Academic journal article Anglican Theological Review

Moving the Furniture: Liturgical Theory, Practice and Environment

Academic journal article Anglican Theological Review

Moving the Furniture: Liturgical Theory, Practice and Environment

Article excerpt

Moving the Furniture: Liturgical Theory, Practice and Environment. By William Seth Adams. New York: Church Publishing Incorporated, 1999. vii + 172 pp. $19.95 (paper).

In this book William Seth Adams, the J. Milton Richardson Professor of Liturgies and Anglican Studies at the Episcopal Theological Seminary of the Southwest, brings together eleven essays written over a fifteen-year period that challenge the reader to "move the furniture," literally, within liturgical space, and metaphorically, within emotional and intellectual space.

The areas covered are wide ranging-from penetrating questions about the extent to which the ritual life of the Church really fosters Christian/Jewish reconciliation given the continuance of anti-Jewish language in Scriptural and liturgical texts to a discussion about the burial of the dead and the use of liturgical space, the place of burial and the relationship between the remembrance of the dead and the continuing formation of the liturgical community.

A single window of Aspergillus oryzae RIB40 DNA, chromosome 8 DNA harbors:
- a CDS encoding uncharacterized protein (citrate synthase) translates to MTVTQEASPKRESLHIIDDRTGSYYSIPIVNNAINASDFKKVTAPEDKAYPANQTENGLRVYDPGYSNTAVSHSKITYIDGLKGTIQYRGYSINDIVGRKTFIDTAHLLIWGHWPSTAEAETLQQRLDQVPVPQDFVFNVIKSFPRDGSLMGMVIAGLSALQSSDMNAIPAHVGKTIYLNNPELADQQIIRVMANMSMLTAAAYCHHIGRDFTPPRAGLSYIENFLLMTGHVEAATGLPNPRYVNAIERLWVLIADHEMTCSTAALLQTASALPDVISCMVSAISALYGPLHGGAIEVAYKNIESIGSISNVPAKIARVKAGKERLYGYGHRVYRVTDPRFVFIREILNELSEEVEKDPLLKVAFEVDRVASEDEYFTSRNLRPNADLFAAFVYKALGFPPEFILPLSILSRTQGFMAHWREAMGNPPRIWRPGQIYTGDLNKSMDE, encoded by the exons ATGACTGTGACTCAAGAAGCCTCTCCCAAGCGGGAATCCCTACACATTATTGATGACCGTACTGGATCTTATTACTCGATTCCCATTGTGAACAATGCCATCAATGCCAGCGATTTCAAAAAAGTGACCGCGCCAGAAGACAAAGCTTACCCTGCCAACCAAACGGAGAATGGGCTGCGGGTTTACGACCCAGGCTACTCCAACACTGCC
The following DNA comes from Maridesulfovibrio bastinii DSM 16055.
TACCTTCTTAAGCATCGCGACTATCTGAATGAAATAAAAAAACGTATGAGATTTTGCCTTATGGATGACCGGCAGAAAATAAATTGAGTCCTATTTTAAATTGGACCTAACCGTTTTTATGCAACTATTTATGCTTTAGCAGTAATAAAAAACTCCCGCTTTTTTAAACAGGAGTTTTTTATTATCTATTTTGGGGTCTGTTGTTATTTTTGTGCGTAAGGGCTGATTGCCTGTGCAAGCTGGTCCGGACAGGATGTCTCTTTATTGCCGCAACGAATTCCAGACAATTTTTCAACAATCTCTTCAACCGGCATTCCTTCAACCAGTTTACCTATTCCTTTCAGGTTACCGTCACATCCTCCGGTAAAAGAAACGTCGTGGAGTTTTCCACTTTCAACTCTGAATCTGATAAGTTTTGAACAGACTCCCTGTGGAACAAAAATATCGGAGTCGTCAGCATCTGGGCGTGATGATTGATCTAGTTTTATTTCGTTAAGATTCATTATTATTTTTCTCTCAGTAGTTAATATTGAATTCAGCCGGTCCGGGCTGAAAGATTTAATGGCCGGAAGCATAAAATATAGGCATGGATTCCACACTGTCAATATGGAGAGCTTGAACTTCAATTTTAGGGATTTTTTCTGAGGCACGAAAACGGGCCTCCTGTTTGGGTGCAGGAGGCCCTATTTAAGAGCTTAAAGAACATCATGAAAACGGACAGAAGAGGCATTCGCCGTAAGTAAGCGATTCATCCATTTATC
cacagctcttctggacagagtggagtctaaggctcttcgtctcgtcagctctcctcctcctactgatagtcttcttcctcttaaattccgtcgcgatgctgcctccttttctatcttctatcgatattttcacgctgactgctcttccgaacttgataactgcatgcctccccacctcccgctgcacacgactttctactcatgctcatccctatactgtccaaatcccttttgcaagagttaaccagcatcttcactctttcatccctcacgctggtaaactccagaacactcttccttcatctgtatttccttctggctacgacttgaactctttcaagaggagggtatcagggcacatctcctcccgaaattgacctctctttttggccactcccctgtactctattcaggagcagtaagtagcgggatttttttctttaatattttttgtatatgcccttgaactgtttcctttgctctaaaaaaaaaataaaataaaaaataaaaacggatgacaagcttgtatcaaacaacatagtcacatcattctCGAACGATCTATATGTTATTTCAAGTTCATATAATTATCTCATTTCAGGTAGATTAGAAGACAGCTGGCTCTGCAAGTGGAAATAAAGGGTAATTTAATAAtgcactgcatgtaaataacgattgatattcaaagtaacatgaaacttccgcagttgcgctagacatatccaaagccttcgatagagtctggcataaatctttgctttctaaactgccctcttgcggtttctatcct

Although wide-ranging there are common themes running throughout-firstly, the centrality of baptism and the ministry of the baptised; secondly the issue of justice; and thirdly the deep conviction that the liturgical life of the Church is formative of the Church itself. "I am beset by the notion that the way we pray together, serve together, eat and drink together-that all this is formative of our heart and life in and for the world" (p. vi).

This kind of passion permeates the essays, together with a passion for what I would call "joined-up-thinking." So often the words of the liturgical texts proclaim one thing, their liturgical performance another. Hence Adams consistently pursues challenging questions, and happily asserts when he is unsure of the answers. He clearly enjoys asking the questions and pushing the boundaries and is not perturbed when the answers are unclear.

This distance between what the text says and what is so often done is well illustrated in relation to the centrality of baptism. BCP 1979 says "Holy Baptism is full initiation by water and the Holy Spirit into Christ's Body the Church" (BCP, p. …

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